PhD Thesis Proposal: Michael A. Kokko

Monday, May 20, 2019, 9:00–11:00am

Jackson Conference Room, Cummings Hall

“Toward Autonomous Navigation in the Abdominal Cavity: A Framework for Navigated Organ Exposure in Robotic Laparoscopy”

Abstract

The field of surgical robotics has demonstrated marked success over the past two decades in augmenting the dexterity and reach of the minimally invasive surgeon, while maintaining (or improving upon) patient outcomes associated with traditional laparoscopic and open approaches. Barriers to wider adoption of robotics include high capital and operating expenses, the potential for increased operative time relative to open surgery, and attenuation of the visual and tactile sensory information that has guided the hands of surgeons for centuries. Sensory cues are of particular importance during the exposure phase of abdominal surgery, when surgeons navigate with limited visibility through webs of fascia and adipose tissue by incrementally exposing anatomical landmarks, consulting pre-operative imaging, and drawing from their own surgical experience. While the image-guided surgery community has developed a number of navigational solutions for visualizing tumors within exposed organs, relatively little attention has been paid to assisting surgeons during the process of gaining initial exposure. A successful guidance system for abdominal exposure will reduce operating time (lower cost), surgeon cognitive load (higher quality output), and anesthesia time (quicker recovery) without increasing the risk of iatrogenic damage.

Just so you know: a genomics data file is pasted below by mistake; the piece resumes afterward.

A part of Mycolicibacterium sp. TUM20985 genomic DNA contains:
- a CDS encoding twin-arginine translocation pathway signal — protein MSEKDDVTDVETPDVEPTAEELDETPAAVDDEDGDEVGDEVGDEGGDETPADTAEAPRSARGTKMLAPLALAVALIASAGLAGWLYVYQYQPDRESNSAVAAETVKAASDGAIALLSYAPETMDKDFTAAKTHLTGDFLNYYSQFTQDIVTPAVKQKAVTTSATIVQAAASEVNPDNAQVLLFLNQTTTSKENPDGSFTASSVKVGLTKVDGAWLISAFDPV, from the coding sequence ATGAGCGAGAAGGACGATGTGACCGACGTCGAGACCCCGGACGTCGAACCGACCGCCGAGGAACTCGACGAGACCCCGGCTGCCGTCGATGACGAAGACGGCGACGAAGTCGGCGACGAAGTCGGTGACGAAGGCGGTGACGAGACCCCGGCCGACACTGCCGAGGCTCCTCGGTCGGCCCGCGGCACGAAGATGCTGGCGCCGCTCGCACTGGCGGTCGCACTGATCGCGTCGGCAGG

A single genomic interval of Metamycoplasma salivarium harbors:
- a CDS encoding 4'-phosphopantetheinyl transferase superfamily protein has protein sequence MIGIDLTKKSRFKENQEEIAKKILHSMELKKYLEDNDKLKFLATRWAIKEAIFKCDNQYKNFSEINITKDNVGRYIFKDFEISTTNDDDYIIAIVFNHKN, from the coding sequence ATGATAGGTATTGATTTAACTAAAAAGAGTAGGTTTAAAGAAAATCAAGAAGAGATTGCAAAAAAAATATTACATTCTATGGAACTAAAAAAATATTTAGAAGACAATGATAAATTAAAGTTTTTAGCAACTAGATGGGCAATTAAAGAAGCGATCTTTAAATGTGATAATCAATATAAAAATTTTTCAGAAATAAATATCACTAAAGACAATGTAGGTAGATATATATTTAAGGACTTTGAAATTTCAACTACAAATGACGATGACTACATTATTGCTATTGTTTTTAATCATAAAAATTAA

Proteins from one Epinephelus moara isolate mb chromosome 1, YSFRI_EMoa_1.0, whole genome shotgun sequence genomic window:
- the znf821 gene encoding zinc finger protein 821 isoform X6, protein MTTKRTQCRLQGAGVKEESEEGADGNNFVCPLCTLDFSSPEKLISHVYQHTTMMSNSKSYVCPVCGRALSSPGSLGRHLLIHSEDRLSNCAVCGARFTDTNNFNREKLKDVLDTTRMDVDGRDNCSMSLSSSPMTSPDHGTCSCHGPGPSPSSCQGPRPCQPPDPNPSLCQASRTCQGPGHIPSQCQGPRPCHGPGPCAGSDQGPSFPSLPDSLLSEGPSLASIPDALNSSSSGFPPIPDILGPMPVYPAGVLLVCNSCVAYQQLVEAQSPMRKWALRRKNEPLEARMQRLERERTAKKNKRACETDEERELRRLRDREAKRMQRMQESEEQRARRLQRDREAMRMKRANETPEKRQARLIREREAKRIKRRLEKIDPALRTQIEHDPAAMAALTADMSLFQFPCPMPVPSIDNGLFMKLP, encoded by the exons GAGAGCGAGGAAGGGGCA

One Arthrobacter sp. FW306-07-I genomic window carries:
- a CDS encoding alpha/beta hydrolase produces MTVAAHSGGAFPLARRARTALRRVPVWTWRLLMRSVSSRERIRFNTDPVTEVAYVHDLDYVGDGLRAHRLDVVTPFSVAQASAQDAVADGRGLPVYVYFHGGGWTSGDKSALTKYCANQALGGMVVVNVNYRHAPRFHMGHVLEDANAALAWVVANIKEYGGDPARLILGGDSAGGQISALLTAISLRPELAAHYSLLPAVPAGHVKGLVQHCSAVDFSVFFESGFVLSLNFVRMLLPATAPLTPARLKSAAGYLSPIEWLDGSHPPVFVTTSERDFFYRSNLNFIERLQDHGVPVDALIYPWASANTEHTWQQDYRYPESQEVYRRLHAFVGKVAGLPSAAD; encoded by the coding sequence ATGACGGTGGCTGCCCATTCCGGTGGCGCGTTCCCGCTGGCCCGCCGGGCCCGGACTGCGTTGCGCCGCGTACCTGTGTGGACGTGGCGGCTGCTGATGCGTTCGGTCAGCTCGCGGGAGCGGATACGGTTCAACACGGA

This proposal introduces a novel method of guidance for surgical exposure based on mobile robot navigation. Under this framework, a probabilistic geometrical model of patient anatomy will be constructed from pre-operative imaging, registered to the surgical field, and updated based on intraoperative measurements. Camera-centric estimates of the location/orientation of the target anatomy and associated uncertainty metrics will be available to surgeons as selectable overlays on the endoscopic video feed. System performance will be evaluated using both phantom and animal models of Robot-Assisted Laparoscopic Partial Nephrectomy (RALPN), setting the stage for undertaking a larger animal study and first-in-human trials.

Thesis Committee

For more information, contact Daryl Laware at daryl.a.laware@dartmouth.edu.